Mason et al v. Wells Fargo Bank, N.A. et al, No. 2:2014cv01709 - Document 21 (D. Nev. 2015)

Court Description: ORDER Denying Plaintiffs' 10 Motion to Remand to State Court and 19 Motion to Strike. Defendants' 5 Request for Judicial Notice and 4 Motion to Dismiss with prejudice is Granted. The court shall enter judgment accordingly and close the case. Signed by Judge James C. Mahan on 2/23/2015. (Copies have been distributed pursuant to the NEF - SLD)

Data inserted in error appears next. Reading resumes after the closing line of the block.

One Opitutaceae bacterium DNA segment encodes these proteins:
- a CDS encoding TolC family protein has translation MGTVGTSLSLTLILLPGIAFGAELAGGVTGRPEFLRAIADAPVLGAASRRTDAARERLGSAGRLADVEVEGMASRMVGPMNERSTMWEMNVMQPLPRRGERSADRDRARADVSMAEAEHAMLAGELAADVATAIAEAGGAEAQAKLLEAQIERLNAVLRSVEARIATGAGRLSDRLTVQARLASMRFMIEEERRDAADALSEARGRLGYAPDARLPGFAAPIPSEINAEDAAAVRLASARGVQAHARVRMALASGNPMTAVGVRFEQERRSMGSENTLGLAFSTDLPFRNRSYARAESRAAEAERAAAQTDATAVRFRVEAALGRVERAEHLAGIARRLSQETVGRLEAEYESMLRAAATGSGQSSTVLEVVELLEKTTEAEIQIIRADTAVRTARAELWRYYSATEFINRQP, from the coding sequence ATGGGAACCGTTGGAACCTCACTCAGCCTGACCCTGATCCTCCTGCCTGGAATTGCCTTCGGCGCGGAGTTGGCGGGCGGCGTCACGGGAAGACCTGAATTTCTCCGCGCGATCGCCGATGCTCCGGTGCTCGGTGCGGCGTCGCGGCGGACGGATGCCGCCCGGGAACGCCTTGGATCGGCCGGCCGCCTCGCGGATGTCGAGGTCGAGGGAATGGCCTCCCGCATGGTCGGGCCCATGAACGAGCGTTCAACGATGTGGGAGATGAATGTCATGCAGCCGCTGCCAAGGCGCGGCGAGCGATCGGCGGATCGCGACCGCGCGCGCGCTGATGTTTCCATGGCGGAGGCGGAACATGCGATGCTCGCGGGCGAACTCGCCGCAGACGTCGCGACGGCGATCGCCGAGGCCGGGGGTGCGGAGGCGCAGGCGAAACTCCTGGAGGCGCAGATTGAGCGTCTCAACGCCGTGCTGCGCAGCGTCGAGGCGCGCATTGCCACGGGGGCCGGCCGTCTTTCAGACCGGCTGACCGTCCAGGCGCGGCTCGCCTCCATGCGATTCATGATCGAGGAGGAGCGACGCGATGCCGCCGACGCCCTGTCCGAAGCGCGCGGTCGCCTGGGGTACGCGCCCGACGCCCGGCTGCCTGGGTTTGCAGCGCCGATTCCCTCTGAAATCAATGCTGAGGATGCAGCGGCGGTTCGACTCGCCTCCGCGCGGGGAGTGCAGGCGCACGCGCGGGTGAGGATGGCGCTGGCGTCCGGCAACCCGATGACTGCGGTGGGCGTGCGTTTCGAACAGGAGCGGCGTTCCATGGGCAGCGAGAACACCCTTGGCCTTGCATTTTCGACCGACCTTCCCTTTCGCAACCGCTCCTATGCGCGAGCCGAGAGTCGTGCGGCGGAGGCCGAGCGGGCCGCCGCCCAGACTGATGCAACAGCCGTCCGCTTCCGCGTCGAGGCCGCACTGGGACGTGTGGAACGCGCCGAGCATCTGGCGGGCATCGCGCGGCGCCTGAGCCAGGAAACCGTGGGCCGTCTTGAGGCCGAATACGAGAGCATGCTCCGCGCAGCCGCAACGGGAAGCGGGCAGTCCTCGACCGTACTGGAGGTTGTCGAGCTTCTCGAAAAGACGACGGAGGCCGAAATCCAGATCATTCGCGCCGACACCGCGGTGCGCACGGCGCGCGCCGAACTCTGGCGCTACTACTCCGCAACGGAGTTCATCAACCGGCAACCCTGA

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Mason et al v. Wells Fargo Bank, N.A. et al Doc. 21 1 2 3 4 UNITED STATES DISTRICT COURT 5 DISTRICT OF NEVADA 6 *** 7 8 ALPHONSO MASON & SONJA BARNUM MASON, ORDER Plaintiff(s), 9 v. 10 11 Case No. 2:14-CV-1709 JCM (NJK) WELLS FARGO BANK, et al., Defendant(s). 12 13 Presently before the court is a motion to remand filed by pro se plaintiffs Alphonso Mason 14 and Sonja Barnum Mason (hereinafter “plaintiffs”). (Doc. # 10). Defendants Wells Fargo Bank, 15 N.A. (“Wells Fargo”) and Linear Financial, LP, dba Pardee Home Loans (“Linear Financial”) 16 (hereinafter “defendants”) filed a response. (Doc. # 13). Plaintiffs did not file a reply, and the 17 deadline to reply has now passed. 18 Also before the court is defendants’ motion to dismiss. (Doc. # 4). Plaintiffs filed a 19 response, (doc. # 16), defendants filed a reply, (doc. # 17), and plaintiffs filed a “supplemental 20 opposition,” (doc. # 18). 21 Also before the court is defendants’ request for judicial notice. (Doc. # 5). 22 Finally before the court is plaintiffs’ motion to strike defendants’ request for judicial notice. 23 (Doc. # 19). Defendants filed a response. (Doc. # ). Plaintiffs did not file a reply, and the deadline 24 to reply has now passed. 25 I. Background 26 On or about December 15, 2005, plaintiffs obtained a mortgage from Linear Financial in 27 the principal amount of $246,550.00, to purchase their property. (Doc. # 4). On or about 28 December 21, 2005, Linear Financial transferred the loan to Wells Fargo by assigning the deed of James C. Mahan U.S. District Judge Dockets.Justia.com 1 trust. (Doc. # 4). 2 To obtain the loan, plaintiff Sonja Barnum Mason (“Mrs. Mason”) met with defendants’ 3 representatives to negotiate a mortgage agreement. (Doc. # 1-1). Plaintiff attended the meeting 4 alone and explained that she had little experience with mortgage negotiations. (Doc. # 1-1). 5 Defendants’ representatives assured Mrs. Mason that the agreement and interest rates were 6 the best available. (Doc. # 1-1). The agreement requires plaintiffs to make 120 payments of 7 $1181.39, 239 payments of $1930.84, and one payment of $1931.36, over a thirty year period. 8 (Doc. # 1-1). 9 Plaintiffs allege that defendants never attempted to determine whether plaintiffs had the 10 means to repay the loan. (Doc. # 1-1). Defendants omitted many of plaintiffs’ everyday expenses 11 in determining their financial status. (Doc. # 1-1). 12 Defendants’ representatives assured Mrs. Mason that she could apply for refinancing if she 13 could not make her payments. (Doc. # 1-1). Since obtaining the loan, plaintiffs have applied for 14 loan modifications on two occasions. (Doc. # 1-1). These requests were denied by defendants. 15 (Doc. # 1-1). 16 On September 26, 2014, plaintiffs filed a complaint in state court against defendants 17 alleging fraud and deceit, misrepresentation, unconscionability, and violations of NRS 598D.100 18 and NRS 598D.110. 19 unconscionable because defendants knew that plaintiffs lacked the financial means to repay the 20 loan. 23 Plaintiffs claim that the mortgage agreement was On October 16, 2014, defendants removed the case to this court on diversity grounds. 21 22 (Doc. # 1-1). (Doc. # 1). The parties then filed the instant motions to remand and dismiss the action. II. Legal Standard 24 i. Motion to remand 25 For a district court to have diversity jurisdiction under 28 U.S.C. § 1332, the parties must 26 be completely diverse and the amount in controversy must exceed $75,000. See 28 U.S.C. § 27 1332(a); Matheson v. Progressive Specialty Ins. Co., 319 F.3d 1098 (9th Cir. 2003). 28 James C. Mahan U.S. District Judge -2- 1 Under 28 U.S.C. § 1441, “any civil action brought in a State court of which the district 2 courts of the United States have original jurisdiction, may be removed by the defendant or the 3 defendants, to the district court of the United States for the district and division embracing the 4 place where such action is pending.” 28 U.S.C. § 1441(a). 5 Removal of a case to a United States district court may be challenged by motion. 28 U.S.C. 6 § 1441(c). A federal court must remand a matter if there is a lack of jurisdiction. Id. Removal 7 statutes are construed restrictively and in favor of remanding a case to state court. See Shamrock 8 Oil & Gas Corp. v. Sheets, 313 U.S. 100, 108-09 (1941); Gaus v. Miles, Inc., 980 F.2d 564, 566 9 (9th Cir. 1992). 10 On a motion to remand, the removing defendant faces a strong presumption against 11 removal, and bears the burden of establishing that removal is proper. Gaus, 980 F.2d at 566-67; 12 Sanchez v. Monumental Life Ins. Co., 102 F.3d 398, 403-04 (9th Cir. 1996). 13 ii. Motion to strike 14 Federal Rule of Civil Procedure 12(f) provides that “[t]he court may strike from a pleading 15 an insufficient defense or any redundant, immaterial, impertinent, or scandalous matter.” Fed. R. 16 Civ. P. 12(f). The court may do so “on motion made by a party . . . within 21 days after being 17 served with the pleading.” Fed. R. Civ. P. 12(f)(2). 18 iii. Judicial notice 19 Federal Rule of Evidence 201 provides for judicial notice of adjudicative facts. Under Rule 20 201(b)(2), the court may “judicially notice a fact that is not subject to reasonable dispute because 21 it . . . can be accurately and readily determined from sources whose accuracy cannot reasonably 22 be questioned.” Fed. R. Evid. 201(b)(2). “The court may take judicial notice at any stage of the 23 proceeding.” Fed. R. Evid. 201(d). 24 Rule 201(c)(2) states that the court “must take judicial notice if a party requests it and the 25 court is supplied with the necessary information.” Fed. R. Evid. 201(c)(2). The court may take 26 judicial notice of public records if the facts noticed are not subject to reasonable dispute. See 27 United States v. Corinthian Colls., 655 F.3d 984, 998-99 (9th Cir. 2011); see also Intri-Plex Tech., 28 James C. Mahan U.S. District Judge -3- 1 Inv. v. Crest Grp., Inc., 499 F.3d 1048, 1052 (9th Cir. 2007) (citations and quotation marks 2 omitted). 3 In addressing a motion to dismiss, a court may “consider certain materials—documents 4 attached to the complaint, documents incorporated by reference in the complaint, or matters of 5 judicial notice—without converting the motion to dismiss into a motion for summary judgment.” 6 United States v. Ritchie, 342 F.3d 903, 908 (9th Cir. 2003). 7 iv. Motion to dismiss 8 A court may dismiss a plaintiff’s complaint for “failure to state a claim upon which relief 9 can be granted.” Fed. R. Civ. P. 12(b)(6). A properly pled complaint must provide “[a] short and 10 plain statement of the claim showing that the pleader is entitled to relief.” Fed. R. Civ. P. 8(a)(2); 11 Bell Atlantic Corp. v. Twombly, 550 U.S. 544, 555 (2007). While Rule 8 does not require detailed 12 factual allegations, it demands “more than labels and conclusions” or a “formulaic recitation of the 13 elements of a cause of action.” Ashcroft v. Iqbal, 556 U.S. 662, 678 (2009) (citation omitted). 14 “Factual allegations must be enough to rise above the speculative level.” Twombly, 550 15 U.S. at 555. Thus, to survive a motion to dismiss, a complaint must contain sufficient factual 16 matter to “state a claim to relief that is plausible on its face.” Iqbal, 556 U.S. at 678 (citation 17 omitted). 18 In Iqbal, the Supreme Court clarified the two-step approach district courts are to apply 19 when considering motions to dismiss. First, the court must accept as true all well-pled factual 20 allegations in the complaint; however, legal conclusions are not entitled to the assumption of 21 truth. Id. at 678-79. Mere recitals of the elements of a cause of action, supported only by 22 conclusory statements, do not suffice. Id. 23 Second, the court must consider whether the factual allegations in the complaint allege a 24 plausible claim for relief. Id. at 679. A claim is facially plausible when the plaintiff’s complaint 25 alleges facts that allow the court to draw a reasonable inference that the defendant is liable for the 26 alleged misconduct. Id. at 678. 27 28 James C. Mahan U.S. District Judge Where the complaint does not permit the court to infer more than the mere possibility of -4- 1 misconduct, the complaint has “alleged – but it has not shown – that the pleader is entitled to 2 relief.” Id. at 679 (internal quotations omitted). When the allegations in a complaint have not 3 crossed the line from conceivable to plausible, plaintiff's claim must be dismissed. Twombly, 550 4 U.S. at 570. The Ninth Circuit addressed post-Iqbal pleading standards in Starr v. Baca, 652 F.3d 1202, 5 6 1216 (9th Cir. 2011). The Starr court held, 7 10 First, to be entitled to the presumption of truth, allegations in a complaint or counterclaim may not simply recite the elements of a cause of action, but must contain sufficient allegations of underlying facts to give fair notice and to enable the opposing party to defend itself effectively. Second, the factual allegations that are taken as true must plausibly suggest an entitlement to relief, such that it is not unfair to require the opposing party to be subjected to the expense of discovery and continued litigation. 11 Id. 12 v. 13 Allegations of fraud are subject to a heightened pleading standard. See Fed. R. Civ. P. 9(b) 14 (“[A] party must state with particularity the circumstances constituting fraud . . . .”). Federal Rule 15 of Civil Procedure 9(b) provides that “[m]alice, intent, knowledge, and other conditions of a 16 person’s mind may be alleged generally.” Fed. R. Civ. P. 9(b). 8 9 Rule 9(b) 17 Rule 9(b) operates “to give defendants notice of the particular misconduct which is 18 alleged,” requiring plaintiffs to identify “the circumstances constituting fraud so that the defendant 19 can prepare an adequate answer from the allegations.” Neubronner v. Milken, 6 F.3d 666, 671 (9th 20 Cir. 1993) (citations omitted). 21 III. Discussion 22 i. Motion to remand 23 Plaintiffs allege that removal was improper because defendants and plaintiffs are all 24 citizens of Nevada. (Doc. # 10). Plaintiffs also contend that defendants are forum shopping. (Doc. 25 # 10). Plaintiffs attach business search results for defendants’ companies, which they believe show 26 Nevada citizenship. (Doc. # 10). 27 28 James C. Mahan U.S. District Judge -5- 1 Defendants respond that plaintiffs’ exhibits show complete diversity of citizenship. (Doc. 2 # 13). Plaintiffs’ exhibits show that Linear Financial is a limited partnership registered in 3 Delaware, and that its only listed partner is a citizen of Iowa. (Doc. # 10). 4 Plaintiffs include evidence that Wells Fargo appointed a registered agent in Nevada. (Doc. 5 # 10). They do not provide otherwise support their contention that Wells Fargo is a citizen of 6 Nevada. (Doc. # 10). 7 The fact that defendants have registered agents in Nevada does not make them citizens of 8 Nevada. As defendants note, “under [28 U.S.C.] § 1348, a national banking association is a citizen 9 only of the state in which its main office is located.” Rouse v. Wachovia Mortg., FSB, 747 F.3d 10 707, 715 (9th Cir. 2014) (holding, on this basis, that Wells Fargo is a citizen of South Dakota). 11 Defendants bear the burden to show that removal is proper. Gaus v. Miles, Inc., 980 F.2d 12 564, 566 (9th Cir. 1992). In their petition for removal, defendants state that Wells Fargo is a citizen 13 of South Dakota and Linear Financial is a citizen of Delaware. (Doc. # 1). 14 Further, plaintiffs do not dispute that the amount in controversy requirement is met in the 15 instant case. (Doc. # 10). Plaintiffs’ requested relief includes $90,000.00 for their down payment 16 as well as numerous other requests for damages in excess of $10,000.00. (Doc. # 1-1). Defendants 17 cite plaintiffs’ $90,000.00 down payment request, as well as the fact that plaintiffs received a loan 18 for $244,689.33, as evidence that plaintiffs’ claims satisfy the amount in controversy. (Doc. # 1). 19 It is facially apparent from plaintiffs’ complaint that their claims exceed $75,000.00. 20 Moreover, defendants have shown that the amount in controversy requirement is met. See Singer 21 v. State Farm Mut. Auto. Ins. Co., 116 F.3d 373, see also Matheson v. Progressive Specialty Ins. 22 Co., 319 F.3d 1089-1090 (9th Cir. 2003) (“Where it is not facially evident from the complaint that 23 more than $75,000 is in controversy, the removing party must prove, by a preponderance of the 24 evidence, that the amount in controversy meets the jurisdictional threshold.”). 25 Based on the foregoing, defendants have met their burden of showing that the court 26 possesses diversity jurisdiction over the instant case. See 28 U.S.C. § 1332(a). Plaintiffs have not 27 provided sufficient evidence to refute defendants’ assertion of jurisdiction based on diversity of 28 citizenship. James C. Mahan U.S. District Judge -6- 1 Additionally, plaintiffs’ forum shopping argument is without merit. Removing a case to 2 federal court on proper jurisdictional grounds does not constitute forum shopping. Accordingly, 3 plaintiffs’ motion to remand will be denied. 4 ii. Motion to strike 5 Plaintiffs moved to strike defendants’ request for judicial notice. Plaintiffs argue that any 6 matters submitted by defendants outside the pleadings should be stricken pursuant to Federal Rule 7 of Civil Procedure 12(f). (Doc. # 19). 8 The court sees no grounds to strike anything filed by defendants. Pursuant to the legal 9 standard above, the court may consider and take judicial notice of matters of public record in ruling 10 on a motion to dismiss. Defendants’ request for judicial notice does not constitute an “insufficient 11 defense or any redundant, immaterial, impertinent, or scandalous matter.” Fed. R. Civ. P. 12(f). 12 Plaintiffs’ motion to strike is also untimely, as it was filed almost three months after defendants’ 13 request for judicial notice was filed. See Fed. R. Civ. P. 12(f)(2) (providing that the court may 14 strike a pleading pursuant to a motion to strike filed within 21 days). For these reasons, plaintiffs’ motion to strike defendants’ request for judicial notice will be 15 16 denied. 17 iii. Judicial notice 18 Defendants ask the court to take judicial notice of copies of the deed of trust and assignment 19 of the deed of trust on plaintiffs’ property. (Doc. # 5). Both of these documents are matters of 20 public record. Plaintiffs do not dispute the existence of these documents, and the court finds that 21 they are not subject to reasonable dispute. These documents are therefore judicially noticeable. 22 Accordingly, defendants’ request for judicial notice will be granted. 23 iv. 24 As an initial matter, the court acknowledges that the complaint was filed pro se and is 25 therefore held to less stringent standards. Erickson v. Pardus, 551 U.S. 89, 94 (2007) (“A 26 document filed pro se is to be liberally construed, and a pro se complaint, however inartfully 27 pleaded, must be held to less stringent standards than formal pleadings drafted by lawyers.”) 28 (internal quotations and citations omitted). However, “pro se litigants in the ordinary civil case James C. Mahan U.S. District Judge Motion to dismiss -7- 1 should not be treated more favorably than parties with attorneys of record.” Jacobsen v. Filler, 2 790 F.2d 1362, 1364 (9th Cir. 1986). 3 Defendants argue that plaintiffs’ complaint should be dismissed because plaintiffs’ causes 4 of action (1) fail to meet the applicable statutes of limitations, and (2) fail to state plausible claims 5 for relief. (Doc. # 4). The court will address each of plaintiffs’ claims in turn. 6 a. Unfair lending practices 7 Defendants assert that plaintiffs’ claims for unfair lending practices under Nevada Revised 8 Statute sections 598D.100 and 598D.110 are time-barred because the statute of limitations for 9 these provisions is two years. Alternatively, defendants argue that NRS 598D.100 and 598D.110 10 are inapplicable to the conduct at issue. Further, defendants contend that even if the statutes did 11 apply, plaintiffs fail to state a claim under them. (Doc. # 4). 12 Plaintiffs filed the instant action almost nine years after entering into the instant loan. (Doc. 13 # 1-1). Claims under Nevada Revised Statute 598D.100 and 598D.110 are subject to a two year 14 statute of limitations. See NRS 11.190(4)(b) (providing two year statute of limitations for an action 15 upon a statute for a penalty or forfeiture, except where the statute prescribes a different limitation); 16 NRS 598D.100 et. seq. (failing to provide specific limitations period); Qiang Guo Mai v. Wells 17 Fargo Home Loan Servicing, LP, No. 3:09-cv-00754-KJD-PAL, 2013 WL 321575, at *3 (D. Nev. 18 Jan. 25, 2013) (finding that two-year statute of limitations applies to claims under NRS 598D.100 19 et seq.); Freeto v. Litton Loan Servicing LP, 3:09-cv-00754-LRH-VPC, 2010 WL 2730596, at *2 20 (D. Nev. July 6, 2010) (same). 21 Based on the foregoing, the court finds that plaintiffs’ claims for unfair lending practices 22 are time-barred. Accordingly, the court will grant the motion to dismiss as to these claims, and 23 need not address defendants’ alternative arguments. Plaintiffs’ first and second causes of action 24 for unfair lending practices will be dismissed. 25 26 27 b. Fraud and deceit 28 James C. Mahan U.S. District Judge -8- 1 Defendants next argue that plaintiffs’ claim for fraud is time-barred because it is subject to 2 a two-year statute of limitations. (Doc. # 4). Alternatively, defendants assert that plaintiffs fail to 3 plead fraud with particularity as required by Federal Rule of Civil Procedure 9(b). (Doc. # 4). 4 Defendants also claim that this cause of action fails as a matter of law. (Doc. # 4). 5 Plaintiffs respond that defendants’ fraudulent actions constituted bank fraud, which is 6 subject to a ten-year statute of limitations. See 18 U.S.C. § 1344; United States v. Najjor, 255 F.3d 7 979, 983 (9th Cir. 2001) (“Under 18 U.S.C. § 3293, the statute of limitations for violations of 18 8 U.S.C. § 1344 is ten years.”). Plaintiffs attach correspondence that they sent to and received from 9 Wells Fargo regarding home loan modifications. (Doc. # 16). They state that they could readily 10 amend their complaint to allege bank, mail, and wire fraud. (Doc. # 16). 11 As defendants note, bank fraud is a criminal offense that relates to the defrauding of a 12 financial institution. See 28 U.S.C. § 1344. As a result, a cause of action for bank fraud is 13 inapplicable to the instant case. Mail and wire fraud are similarly inapposite because they are also 14 prescribed by criminal statutes. See 18 U.S.C. §§ 1341, 1343. Plaintiffs do not have the ability to 15 sue to enforce criminal statutes in this manner. Granting plaintiffs leave to amend to include claims 16 for mail, wire, and bank fraud would therefore be futile. 17 Plaintiffs rely on the factual allegations in their complaint as support for their fraud claim. 18 (Doc. # 1-1). Plaintiffs’ complaint does not include allegations as to when plaintiffs discovered 19 the particular facts constituting the fraud or mistake. (Doc. # 1-1). However, plaintiffs argue that 20 defendants engaged in continuing violations that did not cease until 2012. Plaintiffs conclude that 21 their fraud claim is therefore timely filed. (Doc. # 16). 22 Plaintiffs unsuccessfully attempt to circumvent the statute of limitations by characterizing 23 defendants’ conduct as a continuing offense. As previously discussed, plaintiffs cannot bring a 24 claim for bank fraud. The cases that plaintiffs cite are not convincing, as they involve statutes that 25 do not apply to plaintiffs’ claims. See United States v. Nash, 115 F.3d 1431, 1441 (9th Cir. 1997) 26 (addressing applicability of sentencing guidelines to continuing bank fraud offense); Havens 27 Realty Corp. v. Coleman, 455 U.S. 363, 380-81 (1982) (discussing statute of limitations for 28 James C. Mahan U.S. District Judge -9- 1 continuing discrimination under the Fair Housing Act); Garcia v. Brockway, 526 F.3d 456, (9th 2 Cir. 2008) (same). 3 The three-year statute of limitations for fraud in Nevada Revised Statute 11.190(3)(d) 4 applies here. This cause of action accrues upon discovery of the facts constituting the fraud or 5 mistake. NRS 11.190(3)(d). The parties executed the mortgage agreement at issue in 2005. (Doc. 6 # 1-1). 7 modifications were denied. (Doc. # 1-1). At the latest, plaintiffs “discovered” the alleged fraud when their requested loan 8 Plaintiffs state that they received a letter communicating such denial in April 2010. (Doc. 9 # 16). Plaintiffs filed the instant action on September 26, 2014. (Doc. # 1). Accordingly, 10 plaintiffs’ fraud claims were not timely filed, and must be dismissed. 11 In arguing against dismissal, plaintiffs attach a consent decree between defendants and the 12 Department of Justice, which they believe proves that “defendants have admitted to most of the 13 allegations in the complaint.” (Doc. # 18). The referenced consent judgment resulted from an 14 enforcement action in the United States District Court for the District of Columbia and has no 15 bearing on the instant case. 16 Because plaintiffs fail to comply with the applicable statute of limitations, the court need 17 not consider defendants’ alternative arguments on the merits of plaintiffs’ claims. The court will 18 grant defendants’ motion to dismiss as to plaintiffs’ cause of action for fraud and deceit. 19 c. Misrepresentation 20 Defendants also seek dismissal of plaintiffs’ cause of action for misrepresentation. (Doc. 21 # 4). Defendants contend that the two-year statute of limitations for negligence is applicable to 22 plaintiffs’ misrepresentation claim. Alternatively, defendants note that a three-year statute of 23 limitations applies to intentional misrepresentation claims. Defendants also argue that plaintiffs’ 24 misrepresentation claim fails as a matter of law. (Doc. # 4). 25 Negligence actions are subject to a two-year statute of limitations. See NRS 11.190(4)(e). 26 As previously discussed, a three-year statute of limitations applies to actions for fraud or mistake. 27 NRS 11.190(3)(d). 28 James C. Mahan U.S. District Judge - 10 - 1 It is unclear based on plaintiffs’ complaint whether plaintiffs allege intentional or negligent 2 misrepresentation. Plaintiffs rely on their factual statements to support their misrepresentation 3 claims. They allege that defendants’ representatives assured Mrs. Mason that she could apply for 4 refinancing, when in fact her requests for modifications were denied. (Doc. # 1-1). 5 6 7 Plaintiffs’ claim for misrepresentation fails for the same reasons as their fraud and deceit claim. Accordingly, the court will grant defendants’ motion to dismiss as to this claim. d. Unconscionability 8 Plaintiffs’ complaint finally includes a claim for “unconscionability.” (Doc. # 1-1). 9 Plaintiffs allege that their mortgage agreement with defendants was clearly unconscionable based 10 on the amount of payments required. (Doc. # 1-1). Plaintiffs seek damages and a declaratory 11 judgment that the deed of trust, mortgage, and loan agreement are null and void. (Doc. # 1-1). 12 Defendants argue in their motion to dismiss that unconscionability is a defense to a breach 13 of contract claim, not an independent cause of action. (Doc. # 4). Alternatively, defendants argue 14 that dismissal is appropriate because plaintiffs fail to “allege any fine print or complicated, 15 incomplete or misleading language in the mortgage contract.” (Doc. # 4). Defendants maintain 16 that plaintiffs’ only argument for unconscionability is that “the contract requires them to pay more 17 for their home loan than they now wish to, which does not meet any of the required elements of 18 unconscionability.” (Doc. # 17). 19 Plaintiffs do not address these arguments in their response. (Doc. # 16). They simply state 20 that “since plaintiffs have appropriately pleaded claims for violations of the federal bank fraud 21 statute, which has a ten year statute of limitations, dismissal is not appropriate here.” (Doc. # 16). 22 Plaintiffs’ complaint also fails to include any legal authority in support of their claim for 23 unconscionability. (Doc. # 1-1). Defendants accordingly move to dismiss plaintiffs’ cause of 24 action for unconscionability on two grounds, which will be addressed in turn. 25 A. Statute of limitations 26 Defendants first argue that plaintiffs’ claim for unconscionability, properly treated as a 27 request for a declaratory judgment, fails to meet the applicable statute of limitations. (Doc. # 4). 28 “A claim for declaratory relief is subject to a statute of limitations generally applicable to civil James C. Mahan U.S. District Judge - 11 - 1 claims.” Zuill v. Shanahan, 80 F.3d 1366, 1369-70 (9th Cir. 1996); see also Levald v. City of Palm 2 Desert, 998 F.2d 680, 688 (9th Cir. 1993) (noting that statute of limitations applicable to damages 3 action applies equally to claims for declaratory judgment). 4 Defendants contend that a request for a declaratory judgment under a mortgage contract is 5 subject to a one-year statute of limitations under the federal laws governing mortgages. See Wong 6 v. Citi Home Loans Servicing LP, 2:11-cv-1428-ECR, 2012 WL 1900947 at *2-3 (D. Nev. May 7 23, 2012); Hall v. Mortgagelt, Inc., No. 2:09-cv-2233-JCM-GWF, 2011 WL 2651870, at *4 (D. 8 Nev. July 6, 2011). Alternatively, defendants point to the six-year statute of limitations for actions 9 on a contract under NRS 11.190(1)(b). (Doc. # 4). 10 Plaintiffs’ claim for unconscionability fails under either statute of limitations. Plaintiffs 11 brought suit approximately nine years after they entered into the relevant loan agreement. (Doc. 12 # 1-1). Accordingly, dismissal of plaintiffs’ unconscionability claim for failure to comply with the 13 applicable statute of limitations would be proper under either standard above. 14 Nevertheless, the court also finds it appropriate to address plaintiffs’ cause of action for 15 unconscionability under Federal Rule of Civil Procedure 12(b)(6). Because this claim also fails 16 under that standard, it will be dismissed. 17 B. Sufficiency of pleadings 18 As this court has previously held, “[u]nconscionability is not a claim for relief, but rather 19 is a defense to a breach of contract claim . . . .” Hall v. Mortgagelt, Inc., No. 2:09-cv-2233-JCM- 20 GWF, 2011 WL 2651870, at *3 (D. Nev. July 6, 2011). However, as is appropriate here, this court 21 has treated a claim for unconscionability as a request for a declaratory judgment that a mortgage 22 is unenforceable. See id. 23 “Generally, both procedural and substantive unconscionability must be present in order for 24 a court to exercise its discretion to refuse to enforce a contract or clause as unconscionable.” Burch 25 v. County of Washoe, 49 P.3d 647, 650 (Nev. 2002). Procedural unconscionability generally 26 results from unequal bargaining power or misleading language in a contract. Guerra v. Hertz 27 Corp., 504 F. Supp. 2d 1014, 1021 (D. Nev. 2007) (citing D.R. Horton, Inc. v. Green, 96 P.3d 28 1159, 1162 (Nev. 2004)). James C. Mahan U.S. District Judge - 12 - 1 A contract is substantively unconscionable “only when the clauses of that contract and the 2 circumstances existing at the time of the execution of the contract are so one-sided as to oppress 3 or unfairly surprise an innocent party.” Bill Stremmel Motors, Inc. v. IDS Leasing Corp., 514 P.2d 4 654, 657 (Nev. 1973). 5 First, plaintiffs’ unconscionability claim fails as to defendant Wells Fargo because Wells 6 Fargo was not a party to the original mortgage agreement. See Lalatag v. Money First Fin. Servs., 7 Inc., 2:09-cv-02268-LRH-RJJ, 2010 WL 2925875 at *2 (D. Nev. July 20, 2010) (dismissing cause 8 of action for unconscionability on grounds that defendants were not involved in the origination of 9 the mortgage loan). 10 Further, as defendants correctly note, plaintiffs’ complaint does not state a claim for 11 unconscionability. See Brown v. Investors Mortg. Co., 121 F.3d 472, (9th Cir. 1997) (rejecting 12 plaintiff’s allegations that high loan payments were unconscionable on grounds that they “do not 13 rise to the level of unfairness required to sustain a claim of unconscionability”). 14 With regard to procedural unconscionability, plaintiffs do not allege that the contract 15 contained any misleading language. (Doc. # 1-1). By contrast, plaintiffs suggest that the contract’s 16 terms are “plainly unconscionable.” (Doc. # 1-1). While plaintiffs note that Mrs. Mason was a 17 layperson with little experience regarding mortgage negotiations, they do not allege that this 18 resulted in unequal bargaining power that somehow left her without a meaningful choice regarding 19 the loan. Therefore, even taking plaintiffs’ well-pled allegations as true and construing them 20 liberally, plaintiffs’ complaint does not sufficiently claim procedural unconscionability. 21 Pursuant to the foregoing legal standard, plaintiffs’ claim fails due to the absence of 22 procedural unconscionability. See Burch, 49 P.3d at 650 (holding that courts generally require 23 both procedural and substantive unconscionability). Nevertheless, plaintiffs’ allegations regarding 24 substantive unconscionability are similarly inadequate. The circumstances and terms of plaintiffs’ 25 loan as set out in their complaint were not so one-sided as to oppress or unfairly surprise. While 26 the agreement at issue required plaintiffs to pay interest on their loan, plaintiffs incurred these 27 obligations in exchange for defendants’ willingness to loan plaintiffs $246,550.00. (Doc. # 1-1). 28 James C. Mahan U.S. District Judge - 13 - 1 Based on the foregoing, the court will grant defendants’ motion to dismiss plaintiffs’ claim 2 for unconscionability. Because the court finds it appropriate to dismiss each of plaintiffs’ claims, 3 defendants’ motion to dismiss will be granted in its entirety. 4 IV. Conclusion 5 Accordingly, 6 IT IS HEREBY ORDERED, ADJUDGED, AND DECREED that plaintiffs’ motion to 7 8 9 10 11 12 13 remand, (doc. # 10), be, and the same hereby is, DENIED. IT IS FURTHER ORDERED that plaintiffs’ motion to strike, (doc. # 19), be, and the same hereby is, DENIED. IT IS FURTHER ORDERED that defendants’ request for judicial notice, (doc. # 5), be, and the same hereby is, GRANTED. IT IS FURTHER ORDERED that defendants’ motion to dismiss, (doc. # 4), be, and the same hereby is, GRANTED. 14 The court shall enter judgment accordingly and close the case. 15 23, 2015 DATED February 25, 2015. 16 17 __________________________________________ 18 UNITED STATES DISTRICT JUDGE 19 20 21 22 23 24 25 26 27 28 James C. Mahan U.S. District Judge - 14 -